Achieving Clinical Utility for 2D Digital Pathology

Achieving Clinical Utility for 2D Digital Pathology
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John A. Foekens

Breast cancer is not just one disease. Several molecular subtypes of breast cancer have been recognized that are associated with differential disease outcome as well as differential treatment response. Consequently, patients should receive personalized treatment based on the molecular features of their tumors. We use 2D digital pathology in order to measure and quantitate these specific features that facilitate diagnostic pathologists with the appropriate tools for clinical decision making.  

Gene Expression Profiling
Achieving Clinical Utility for 2D Digital Pathology

A gene expression profile for a tumor represents the activity state of all human genes, the so-called global mRNA expression profile, of that tumor. Gene expression profiles vary among different breast tumors. Grouping breast tumors with similar gene expression profiles has distinguished the different molecular subtypes of breast cancer: luminal, basal-like and ERBB2+ subtypes. However, gene expression profiles may also be used to extract gene expression differences between predefined groups of tumors. This way we have unraveled the genes that are differentially expressed between patients that do not need treatment after surgical resection of their primary breast tumor and patients that do. These genes were identified for luminal, basal-like and ERBB2+ subtypes specifically. Currently, almost all breast cancer patients are treated with some form of additional systemic therapy after surgical resection of the tumor. Identifying which patients do not benefit from this therapy would prevent unnecessary treatment toxicity for these patients, but also lead to a reduction in healthcare costs.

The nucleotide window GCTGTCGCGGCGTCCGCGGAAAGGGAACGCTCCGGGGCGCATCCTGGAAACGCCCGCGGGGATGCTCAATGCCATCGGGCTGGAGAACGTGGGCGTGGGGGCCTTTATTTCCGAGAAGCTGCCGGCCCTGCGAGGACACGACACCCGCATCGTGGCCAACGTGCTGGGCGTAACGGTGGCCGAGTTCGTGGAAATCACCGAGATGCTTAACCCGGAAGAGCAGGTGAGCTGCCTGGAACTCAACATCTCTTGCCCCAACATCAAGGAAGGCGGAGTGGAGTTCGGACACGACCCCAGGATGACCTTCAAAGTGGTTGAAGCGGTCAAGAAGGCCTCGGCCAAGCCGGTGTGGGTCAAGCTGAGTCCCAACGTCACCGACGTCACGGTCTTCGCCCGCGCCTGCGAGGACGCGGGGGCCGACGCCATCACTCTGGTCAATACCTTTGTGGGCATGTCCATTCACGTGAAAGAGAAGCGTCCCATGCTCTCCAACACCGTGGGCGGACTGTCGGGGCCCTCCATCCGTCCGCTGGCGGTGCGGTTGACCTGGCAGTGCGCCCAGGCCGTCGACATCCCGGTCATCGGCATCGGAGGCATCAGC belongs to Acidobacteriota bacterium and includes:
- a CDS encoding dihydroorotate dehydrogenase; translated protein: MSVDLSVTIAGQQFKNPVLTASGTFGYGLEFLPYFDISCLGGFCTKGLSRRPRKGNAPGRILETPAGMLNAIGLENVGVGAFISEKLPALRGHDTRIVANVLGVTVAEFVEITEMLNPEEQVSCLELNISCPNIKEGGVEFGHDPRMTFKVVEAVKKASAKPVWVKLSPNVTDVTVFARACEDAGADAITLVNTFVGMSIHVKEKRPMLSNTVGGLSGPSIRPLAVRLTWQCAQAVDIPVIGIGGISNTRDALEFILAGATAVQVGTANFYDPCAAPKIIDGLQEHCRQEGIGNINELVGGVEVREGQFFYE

Translation to Protein Markers
Achieving Clinical Utility for 2D Digital Pathology

Gene expression profiles are not easily implemented in routine diagnostic pathology practice. In fact, immunohistochemical assays, in which a protein is visualized by binding of an antibody with a chromogen attached to it, is the preferred method of choice. Therefore, we developed immunohistochemical assays for a particular selection of the differentially expressed prognostic genes. This selection was based on several criteria, but most importantly it captured the prognostic value as identified by gene expression profiling.

The image shows an immunohistochemical staining in which the brown color indicates the presence of the protein of interest, which is located on the cell membrane.

Algorithmic Detection of Protein Staining
Achieving Clinical Utility for 2D Digital Pathology

As a final step, the protein staining in the immunohistochemical analyses needs to be measured and quantified. For this, a 2D digital pathology scanner scans the slides in order to make high resolution images. Machine learning methods are deployed in order to develop algorithms that can accurately quantify the protein staining in a predefined area of the tumor. This way, the 2D digital pathology platform, including scoring algorithms, are able to assist the pathologist in providing accurate measurements to back up clinical decision making.

The image shows the same immunohistochemical staining as above, but with an overlay visualizing positive staining as indicated by the scoring algorithm.